Ponce de Leon has always been associated with the search for the Fountain of Youth. But in researching the impact this conquistador had on Pine Island and the surrounding area, and reading Spanish Historian Herrera’s translated accounts of Ponce de Leon’s 2 journeys to Florida, Ponce de Leon’s intent was discovery of unknown lands and his return to the status he enjoyed when he was Governor of San Juan (known today as Puerto Rico). As excerpted from Herrera’s Historia general de los hechos de los Castillanos en las islas i tierra firme del Mar Oceano (General History of the Deeds of the Castilians in the Islands and Mainland of the Ocean Sea), first published 1601 by Antonio de Herrera y Tordesillas and narrating Ponce de Leon’s 1513 voyage to the New World.
Ponce de Leon was not looking for the Fountain of Youth when he partitioned the King of Spain for the King’s permission to sail in search of new lands. Ponce de leon was looking to increase his wealth and position in Spanish hierarchy.
In the 16th century the story of the Fountain of Youth became attached to the biography of the conquistador Juan Ponce de León. As attested by his royal charter, Ponce de León was charged with discovering the land of Beniny. Although the Indians were probably describing the land of the Maya in Yucatan, the name—and legends about Boinca’s fountain of youth—became associated with the Bahamas instead. However, Ponce de León did not mention the fountain in any of his writings throughout the course of his expedition. While he may well have heard of the Fountain and believed in it, his name was not associated with the legend in writing until after his death.
The connection was made in Gonzalo Fernández de Oviedo’s Historia General y Natural de las Indias of 1535, in which he wrote that Ponce de León was looking for the waters of Bimini to regain youthfulness. Some researchers have suggested that Oviedo’s account may have been politically inspired to generate favor in the courts. A similar account appears in Francisco López de Gómara’s Historia General de las Indias of 1551. In the Memoir of Hernando D’Escalante Fontaneda in 1575, the author places the restorative waters in Florida and mentions de León looking for them there; his account influenced Antonio de Herrera y Tordesillas’ history of the Spanish in the New World. Fontaneda had spent seventeen years as an Indian captive after being shipwrecked in Florida as a boy. In his Memoir he tells of the curative waters of a lost river he calls “Jordan” and refers to de León looking for them. However, Fontaneda makes it clear he is skeptical about these stories he includes, and says he doubts de León was actually looking for the fabled stream when he came to Florida.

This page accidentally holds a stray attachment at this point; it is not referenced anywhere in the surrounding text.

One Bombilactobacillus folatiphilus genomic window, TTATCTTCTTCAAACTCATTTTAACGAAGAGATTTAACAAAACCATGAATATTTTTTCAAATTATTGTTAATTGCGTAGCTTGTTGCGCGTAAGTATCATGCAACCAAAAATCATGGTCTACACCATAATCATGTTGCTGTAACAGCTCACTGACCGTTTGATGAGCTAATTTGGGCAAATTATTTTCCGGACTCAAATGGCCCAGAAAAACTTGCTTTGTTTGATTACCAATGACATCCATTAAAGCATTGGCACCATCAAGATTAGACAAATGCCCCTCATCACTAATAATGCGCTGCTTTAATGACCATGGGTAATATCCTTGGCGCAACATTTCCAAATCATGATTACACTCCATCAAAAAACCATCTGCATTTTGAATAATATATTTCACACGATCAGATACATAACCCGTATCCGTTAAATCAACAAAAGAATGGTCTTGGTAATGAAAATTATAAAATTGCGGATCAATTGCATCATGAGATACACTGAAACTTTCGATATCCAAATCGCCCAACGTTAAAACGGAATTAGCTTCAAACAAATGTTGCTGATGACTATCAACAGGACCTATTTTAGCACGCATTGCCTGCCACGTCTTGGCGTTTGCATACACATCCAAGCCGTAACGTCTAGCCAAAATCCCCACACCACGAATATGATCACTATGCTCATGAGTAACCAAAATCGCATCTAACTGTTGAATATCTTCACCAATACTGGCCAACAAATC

Herrera makes that connection definite in the romanticized version of Fontaneda’s story included in his Historia general de los hechos de los Castellanos en las islas y tierra firme del Mar Oceano. Herrera states that local caciques paid regular visits to the fountain. A frail old man could become so completely restored that he could resume “all manly exercises… take a new wife and beget more children.” Herrera adds that the Spaniards had unsuccessfully searched every “river, brook, lagoon or pool” along the Florida coast for the legendary fountain. It would appear the Sequene story is likewise based on a garbling of Fontaneda.
And finally, this from Wikipedia: Author Charlie Carlson claims to have spoken with a supposed St. Augustine-based secret society claiming to be the protectors of the Fountain of Youth, which has granted them extraordinary longevity. They claimed Old John Gomez, a protagonist in the Gasparilla legend from Florida folklore, had been one of their members. Credit Wikipedia